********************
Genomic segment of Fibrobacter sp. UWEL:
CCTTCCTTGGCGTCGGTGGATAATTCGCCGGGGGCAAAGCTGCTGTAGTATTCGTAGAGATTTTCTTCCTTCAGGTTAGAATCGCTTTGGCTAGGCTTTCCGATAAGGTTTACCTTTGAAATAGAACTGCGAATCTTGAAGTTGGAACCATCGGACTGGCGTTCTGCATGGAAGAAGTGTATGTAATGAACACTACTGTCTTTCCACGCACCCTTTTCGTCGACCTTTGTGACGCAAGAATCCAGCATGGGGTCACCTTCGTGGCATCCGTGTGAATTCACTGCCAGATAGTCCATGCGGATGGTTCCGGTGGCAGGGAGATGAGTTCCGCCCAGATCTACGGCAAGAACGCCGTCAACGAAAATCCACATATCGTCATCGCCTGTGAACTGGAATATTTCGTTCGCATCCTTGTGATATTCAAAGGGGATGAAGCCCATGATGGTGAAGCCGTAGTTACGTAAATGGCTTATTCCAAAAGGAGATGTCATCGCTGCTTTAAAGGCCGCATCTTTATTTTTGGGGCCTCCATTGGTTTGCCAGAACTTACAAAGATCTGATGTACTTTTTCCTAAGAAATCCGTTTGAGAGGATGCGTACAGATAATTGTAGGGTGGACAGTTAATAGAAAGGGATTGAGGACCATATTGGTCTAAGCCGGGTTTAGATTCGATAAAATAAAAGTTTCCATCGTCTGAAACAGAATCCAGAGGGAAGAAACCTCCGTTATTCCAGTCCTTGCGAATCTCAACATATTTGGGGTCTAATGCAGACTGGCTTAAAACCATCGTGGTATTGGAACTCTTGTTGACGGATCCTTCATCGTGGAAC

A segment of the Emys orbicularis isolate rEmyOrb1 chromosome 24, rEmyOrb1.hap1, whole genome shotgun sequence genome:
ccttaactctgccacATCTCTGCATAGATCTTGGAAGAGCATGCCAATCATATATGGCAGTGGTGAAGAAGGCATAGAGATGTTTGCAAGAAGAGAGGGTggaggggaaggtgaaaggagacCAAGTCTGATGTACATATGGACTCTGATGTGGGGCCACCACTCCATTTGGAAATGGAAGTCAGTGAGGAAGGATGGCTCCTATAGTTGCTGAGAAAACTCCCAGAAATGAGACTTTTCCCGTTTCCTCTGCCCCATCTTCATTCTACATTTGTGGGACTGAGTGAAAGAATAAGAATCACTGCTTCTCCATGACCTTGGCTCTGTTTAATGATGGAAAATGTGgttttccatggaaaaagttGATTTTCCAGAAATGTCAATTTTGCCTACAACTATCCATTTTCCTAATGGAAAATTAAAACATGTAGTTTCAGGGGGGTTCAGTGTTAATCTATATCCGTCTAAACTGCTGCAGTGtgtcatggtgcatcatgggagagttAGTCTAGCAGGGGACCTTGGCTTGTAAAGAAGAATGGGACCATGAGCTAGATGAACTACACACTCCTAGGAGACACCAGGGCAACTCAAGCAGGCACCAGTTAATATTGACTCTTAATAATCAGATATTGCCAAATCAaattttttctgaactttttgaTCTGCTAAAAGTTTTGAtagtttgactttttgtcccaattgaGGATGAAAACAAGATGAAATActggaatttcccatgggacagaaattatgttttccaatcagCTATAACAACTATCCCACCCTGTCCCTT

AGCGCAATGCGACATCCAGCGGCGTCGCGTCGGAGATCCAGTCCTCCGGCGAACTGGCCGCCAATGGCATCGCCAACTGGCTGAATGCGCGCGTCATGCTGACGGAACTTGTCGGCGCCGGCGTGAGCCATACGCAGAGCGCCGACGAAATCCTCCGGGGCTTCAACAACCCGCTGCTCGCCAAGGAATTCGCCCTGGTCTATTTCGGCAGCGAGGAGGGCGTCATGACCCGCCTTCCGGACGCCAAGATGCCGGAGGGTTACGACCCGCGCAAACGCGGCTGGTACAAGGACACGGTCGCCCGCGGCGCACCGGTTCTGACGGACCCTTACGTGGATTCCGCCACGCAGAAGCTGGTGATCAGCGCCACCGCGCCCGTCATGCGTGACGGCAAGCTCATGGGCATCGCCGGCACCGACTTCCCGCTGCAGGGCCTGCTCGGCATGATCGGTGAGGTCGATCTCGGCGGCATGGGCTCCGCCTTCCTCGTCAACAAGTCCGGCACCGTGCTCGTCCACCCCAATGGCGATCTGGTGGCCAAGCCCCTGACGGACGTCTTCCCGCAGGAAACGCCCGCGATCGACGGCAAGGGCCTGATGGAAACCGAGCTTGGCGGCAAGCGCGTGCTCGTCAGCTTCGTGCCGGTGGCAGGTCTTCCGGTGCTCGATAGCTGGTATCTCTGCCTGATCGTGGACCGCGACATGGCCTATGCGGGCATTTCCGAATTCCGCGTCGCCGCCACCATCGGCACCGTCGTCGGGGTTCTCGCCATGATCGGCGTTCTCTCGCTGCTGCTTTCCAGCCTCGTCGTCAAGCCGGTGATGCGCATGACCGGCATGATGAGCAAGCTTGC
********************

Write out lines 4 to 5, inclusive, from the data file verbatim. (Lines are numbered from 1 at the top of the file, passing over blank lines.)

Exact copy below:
ccttaactctgccacATCTCTGCATAGATCTTGGAAGAGCATGCCAATCATATATGGCAGTGGTGAAGAAGGCATAGAGATGTTTGCAAGAAGAGAGGGTggaggggaaggtgaaaggagacCAAGTCTGATGTACATATGGACTCTGATGTGGGGCCACCACTCCATTTGGAAATGGAAGTCAGTGAGGAAGGATGGCTCCTATAGTTGCTGAGAAAACTCCCAGAAATGAGACTTTTCCCGTTTCCTCTGCCCCATCTTCATTCTACATTTGTGGGACTGAGTGAAAGAATAAGAATCACTGCTTCTCCATGACCTTGGCTCTGTTTAATGATGGAAAATGTGgttttccatggaaaaagttGATTTTCCAGAAATGTCAATTTTGCCTACAACTATCCATTTTCCTAATGGAAAATTAAAACATGTAGTTTCAGGGGGGTTCAGTGTTAATCTATATCCGTCTAAACTGCTGCAGTGtgtcatggtgcatcatgggagagttAGTCTAGCAGGGGACCTTGGCTTGTAAAGAAGAATGGGACCATGAGCTAGATGAACTACACACTCCTAGGAGACACCAGGGCAACTCAAGCAGGCACCAGTTAATATTGACTCTTAATAATCAGATATTGCCAAATCAaattttttctgaactttttgaTCTGCTAAAAGTTTTGAtagtttgactttttgtcccaattgaGGATGAAAACAAGATGAAATActggaatttcccatgggacagaaattatgttttccaatcagCTATAACAACTATCCCACCCTGTCCCTT

AGCGCAATGCGACATCCAGCGGCGTCGCGTCGGAGATCCAGTCCTCCGGCGAACTGGCCGCCAATGGCATCGCCAACTGGCTGAATGCGCGCGTCATGCTGACGGAACTTGTCGGCGCCGGCGTGAGCCATACGCAGAGCGCCGACGAAATCCTCCGGGGCTTCAACAACCCGCTGCTCGCCAAGGAATTCGCCCTGGTCTATTTCGGCAGCGAGGAGGGCGTCATGACCCGCCTTCCGGACGCCAAGATGCCGGAGGGTTACGACCCGCGCAAACGCGGCTGGTACAAGGACACGGTCGCCCGCGGCGCACCGGTTCTGACGGACCCTTACGTGGATTCCGCCACGCAGAAGCTGGTGATCAGCGCCACCGCGCCCGTCATGCGTGACGGCAAGCTCATGGGCATCGCCGGCACCGACTTCCCGCTGCAGGGCCTGCTCGGCATGATCGGTGAGGTCGATCTCGGCGGCATGGGCTCCGCCTTCCTCGTCAACAAGTCCGGCACCGTGCTCGTCCACCCCAATGGCGATCTGGTGGCCAAGCCCCTGACGGACGTCTTCCCGCAGGAAACGCCCGCGATCGACGGCAAGGGCCTGATGGAAACCGAGCTTGGCGGCAAGCGCGTGCTCGTCAGCTTCGTGCCGGTGGCAGGTCTTCCGGTGCTCGATAGCTGGTATCTCTGCCTGATCGTGGACCGCGACATGGCCTATGCGGGCATTTCCGAATTCCGCGTCGCCGCCACCATCGGCACCGTCGTCGGGGTTCTCGCCATGATCGGCGTTCTCTCGCTGCTGCTTTCCAGCCTCGTCGTCAAGCCGGTGATGCGCATGACCGGCATGATGAGCAAGCTTGC